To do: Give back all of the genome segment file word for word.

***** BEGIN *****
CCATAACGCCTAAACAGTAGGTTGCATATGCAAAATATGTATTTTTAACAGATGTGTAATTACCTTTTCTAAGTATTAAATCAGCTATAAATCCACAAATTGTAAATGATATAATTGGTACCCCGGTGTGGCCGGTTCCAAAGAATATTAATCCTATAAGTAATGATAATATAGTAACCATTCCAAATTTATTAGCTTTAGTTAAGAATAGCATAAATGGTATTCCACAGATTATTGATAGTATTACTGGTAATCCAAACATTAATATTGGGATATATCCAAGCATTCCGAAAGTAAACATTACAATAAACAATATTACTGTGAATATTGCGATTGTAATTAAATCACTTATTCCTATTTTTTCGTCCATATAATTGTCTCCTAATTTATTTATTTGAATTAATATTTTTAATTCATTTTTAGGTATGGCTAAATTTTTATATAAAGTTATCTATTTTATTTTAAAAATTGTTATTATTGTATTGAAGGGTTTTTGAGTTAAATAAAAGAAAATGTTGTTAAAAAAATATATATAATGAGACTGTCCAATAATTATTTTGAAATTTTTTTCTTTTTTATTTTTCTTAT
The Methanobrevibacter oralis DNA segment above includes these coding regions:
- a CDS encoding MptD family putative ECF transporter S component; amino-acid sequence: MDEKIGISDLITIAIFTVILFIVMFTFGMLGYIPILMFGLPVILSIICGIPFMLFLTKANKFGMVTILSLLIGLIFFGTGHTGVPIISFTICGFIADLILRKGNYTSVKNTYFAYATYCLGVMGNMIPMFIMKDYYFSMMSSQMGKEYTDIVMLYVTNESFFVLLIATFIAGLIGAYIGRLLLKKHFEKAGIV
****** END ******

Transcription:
CCATAACGCCTAAACAGTAGGTTGCATATGCAAAATATGTATTTTTAACAGATGTGTAATTACCTTTTCTAAGTATTAAATCAGCTATAAATCCACAAATTGTAAATGATATAATTGGTACCCCGGTGTGGCCGGTTCCAAAGAATATTAATCCTATAAGTAATGATAATATAGTAACCATTCCAAATTTATTAGCTTTAGTTAAGAATAGCATAAATGGTATTCCACAGATTATTGATAGTATTACTGGTAATCCAAACATTAATATTGGGATATATCCAAGCATTCCGAAAGTAAACATTACAATAAACAATATTACTGTGAATATTGCGATTGTAATTAAATCACTTATTCCTATTTTTTCGTCCATATAATTGTCTCCTAATTTATTTATTTGAATTAATATTTTTAATTCATTTTTAGGTATGGCTAAATTTTTATATAAAGTTATCTATTTTATTTTAAAAATTGTTATTATTGTATTGAAGGGTTTTTGAGTTAAATAAAAGAAAATGTTGTTAAAAAAATATATATAATGAGACTGTCCAATAATTATTTTGAAATTTTTTTCTTTTTTATTTTTCTTAT
The Methanobrevibacter oralis DNA segment above includes these coding regions:
- a CDS encoding MptD family putative ECF transporter S component; amino-acid sequence: MDEKIGISDLITIAIFTVILFIVMFTFGMLGYIPILMFGLPVILSIICGIPFMLFLTKANKFGMVTILSLLIGLIFFGTGHTGVPIISFTICGFIADLILRKGNYTSVKNTYFAYATYCLGVMGNMIPMFIMKDYYFSMMSSQMGKEYTDIVMLYVTNESFFVLLIATFIAGLIGAYIGRLLLKKHFEKAGIV